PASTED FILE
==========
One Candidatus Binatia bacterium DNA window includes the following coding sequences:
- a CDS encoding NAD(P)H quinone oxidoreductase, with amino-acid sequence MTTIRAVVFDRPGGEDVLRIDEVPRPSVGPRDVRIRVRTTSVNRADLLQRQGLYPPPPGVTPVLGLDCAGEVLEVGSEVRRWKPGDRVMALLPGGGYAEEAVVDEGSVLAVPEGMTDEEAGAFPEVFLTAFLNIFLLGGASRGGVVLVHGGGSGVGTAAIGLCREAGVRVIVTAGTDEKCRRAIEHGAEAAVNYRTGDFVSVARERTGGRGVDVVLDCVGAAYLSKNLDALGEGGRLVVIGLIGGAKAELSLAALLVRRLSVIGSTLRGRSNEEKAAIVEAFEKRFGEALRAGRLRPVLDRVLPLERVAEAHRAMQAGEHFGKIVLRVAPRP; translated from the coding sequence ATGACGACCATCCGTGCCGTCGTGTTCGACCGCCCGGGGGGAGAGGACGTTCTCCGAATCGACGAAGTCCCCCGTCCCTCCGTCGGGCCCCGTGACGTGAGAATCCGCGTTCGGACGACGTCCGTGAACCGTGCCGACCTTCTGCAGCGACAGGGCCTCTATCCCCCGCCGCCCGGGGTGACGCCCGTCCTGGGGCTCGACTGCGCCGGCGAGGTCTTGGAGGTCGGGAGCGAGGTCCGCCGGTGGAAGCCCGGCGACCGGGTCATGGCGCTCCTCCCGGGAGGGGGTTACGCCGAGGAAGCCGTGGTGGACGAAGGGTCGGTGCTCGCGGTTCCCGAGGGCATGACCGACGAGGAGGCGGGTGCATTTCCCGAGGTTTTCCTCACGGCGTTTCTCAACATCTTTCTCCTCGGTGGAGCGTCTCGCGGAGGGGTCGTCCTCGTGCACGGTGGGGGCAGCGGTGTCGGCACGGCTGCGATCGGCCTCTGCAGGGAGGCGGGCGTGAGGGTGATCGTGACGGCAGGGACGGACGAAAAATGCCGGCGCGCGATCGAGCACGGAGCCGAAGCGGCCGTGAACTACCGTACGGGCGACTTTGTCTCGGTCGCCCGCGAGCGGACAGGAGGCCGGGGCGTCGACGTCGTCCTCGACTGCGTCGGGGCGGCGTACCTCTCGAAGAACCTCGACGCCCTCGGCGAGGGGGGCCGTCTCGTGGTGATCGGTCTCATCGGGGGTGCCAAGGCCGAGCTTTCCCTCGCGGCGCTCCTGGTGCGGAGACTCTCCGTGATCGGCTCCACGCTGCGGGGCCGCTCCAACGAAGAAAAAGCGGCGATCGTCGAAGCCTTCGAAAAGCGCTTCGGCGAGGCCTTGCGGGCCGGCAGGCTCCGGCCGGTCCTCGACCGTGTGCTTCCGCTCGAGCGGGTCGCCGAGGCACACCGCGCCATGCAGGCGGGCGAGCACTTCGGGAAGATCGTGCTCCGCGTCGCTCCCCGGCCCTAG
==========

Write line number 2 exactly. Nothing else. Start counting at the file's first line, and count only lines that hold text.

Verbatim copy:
- a CDS encoding NAD(P)H quinone oxidoreductase, with amino-acid sequence MTTIRAVVFDRPGGEDVLRIDEVPRPSVGPRDVRIRVRTTSVNRADLLQRQGLYPPPPGVTPVLGLDCAGEVLEVGSEVRRWKPGDRVMALLPGGGYAEEAVVDEGSVLAVPEGMTDEEAGAFPEVFLTAFLNIFLLGGASRGGVVLVHGGGSGVGTAAIGLCREAGVRVIVTAGTDEKCRRAIEHGAEAAVNYRTGDFVSVARERTGGRGVDVVLDCVGAAYLSKNLDALGEGGRLVVIGLIGGAKAELSLAALLVRRLSVIGSTLRGRSNEEKAAIVEAFEKRFGEALRAGRLRPVLDRVLPLERVAEAHRAMQAGEHFGKIVLRVAPRP; translated from the coding sequence ATGACGACCATCCGTGCCGTCGTGTTCGACCGCCCGGGGGGAGAGGACGTTCTCCGAATCGACGAAGTCCCCCGTCCCTCCGTCGGGCCCCGTGACGTGAGAATCCGCGTTCGGACGACGTCCGTGAACCGTGCCGACCTTCTGCAGCGACAGGGCCTCTATCCCCCGCCGCCCGGGGTGACGCCCGTCCTGGGGCTCGACTGCGCCGGCGAGGTCTTGGAGGTCGGGAGCGAGGTCCGCCGGTGGAAGCCCGGCGACCGGGTCATGGCGCTCCTCCCGGGAGGGGGTTACGCCGAGGAAGCCGTGGTGGACGAAGGGTCGGTGCTCGCGGTTCCCGAGGGCATGACCGACGAGGAGGCGGGTGCATTTCCCGAGGTTTTCCTCACGGCGTTTCTCAACATCTTTCTCCTCGGTGGAGCGTCTCGCGGAGGGGTCGTCCTCGTGCACGGTGGGGGCAGCGGTGTCGGCACGGCTGCGATCGGCCTCTGCAGGGAGGCGGGCGTGAGGGTGATCGTGACGGCAGGGACGGACGAAAAATGCCGGCGCGCGATCGAGCACGGAGCCGAAGCGGCCGTGAACTACCGTACGGGCGACTTTGTCTCGGTCGCCCGCGAGCGGACAGGAGGCCGGGGCGTCGACGTCGTCCTCGACTGCGTCGGGGCGGCGTACCTCTCGAAGAACCTCGACGCCCTCGGCGAGGGGGGCCGTCTCGTGGTGATCGGTCTCATCGGGGGTGCCAAGGCCGAGCTTTCCCTCGCGGCGCTCCTGGTGCGGAGACTCTCCGTGATCGGCTCCACGCTGCGGGGCCGCTCCAACGAAGAAAAAGCGGCGATCGTCGAAGCCTTCGAAAAGCGCTTCGGCGAGGCCTTGCGGGCCGGCAGGCTCCGGCCGGTCCTCGACCGTGTGCTTCCGCTCGAGCGGGTCGCCGAGGCACACCGCGCCATGCAGGCGGGCGAGCACTTCGGGAAGATCGTGCTCCGCGTCGCTCCCCGGCCCTAG